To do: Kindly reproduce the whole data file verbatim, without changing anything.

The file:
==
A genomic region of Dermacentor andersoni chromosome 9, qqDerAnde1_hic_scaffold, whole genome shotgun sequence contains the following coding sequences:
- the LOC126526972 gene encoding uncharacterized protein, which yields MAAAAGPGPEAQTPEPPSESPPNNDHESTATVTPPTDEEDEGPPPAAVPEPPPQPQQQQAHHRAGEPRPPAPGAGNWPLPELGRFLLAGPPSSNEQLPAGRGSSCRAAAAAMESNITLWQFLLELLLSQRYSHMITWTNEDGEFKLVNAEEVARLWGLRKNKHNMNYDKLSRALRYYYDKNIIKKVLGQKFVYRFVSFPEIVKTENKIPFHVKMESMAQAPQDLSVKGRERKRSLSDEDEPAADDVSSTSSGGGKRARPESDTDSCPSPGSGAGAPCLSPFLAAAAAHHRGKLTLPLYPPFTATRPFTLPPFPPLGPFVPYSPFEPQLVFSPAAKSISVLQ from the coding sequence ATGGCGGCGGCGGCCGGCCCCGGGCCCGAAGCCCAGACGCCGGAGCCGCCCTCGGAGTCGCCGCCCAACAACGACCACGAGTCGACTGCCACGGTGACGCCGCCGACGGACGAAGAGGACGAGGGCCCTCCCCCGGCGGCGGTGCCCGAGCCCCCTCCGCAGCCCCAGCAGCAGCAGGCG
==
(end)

A genomic region of Dermacentor andersoni chromosome 9, qqDerAnde1_hic_scaffold, whole genome shotgun sequence contains the following coding sequences:
- the LOC126526972 gene encoding uncharacterized protein, which yields MAAAAGPGPEAQTPEPPSESPPNNDHESTATVTPPTDEEDEGPPPAAVPEPPPQPQQQQAHHRAGEPRPPAPGAGNWPLPELGRFLLAGPPSSNEQLPAGRGSSCRAAAAAMESNITLWQFLLELLLSQRYSHMITWTNEDGEFKLVNAEEVARLWGLRKNKHNMNYDKLSRALRYYYDKNIIKKVLGQKFVYRFVSFPEIVKTENKIPFHVKMESMAQAPQDLSVKGRERKRSLSDEDEPAADDVSSTSSGGGKRARPESDTDSCPSPGSGAGAPCLSPFLAAAAAHHRGKLTLPLYPPFTATRPFTLPPFPPLGPFVPYSPFEPQLVFSPAAKSISVLQ from the coding sequence ATGGCGGCGGCGGCCGGCCCCGGGCCCGAAGCCCAGACGCCGGAGCCGCCCTCGGAGTCGCCGCCCAACAACGACCACGAGTCGACTGCCACGGTGACGCCGCCGACGGACGAAGAGGACGAGGGCCCTCCCCCGGCGGCGGTGCCCGAGCCCCCTCCGCAGCCCCAGCAGCAGCAGGCG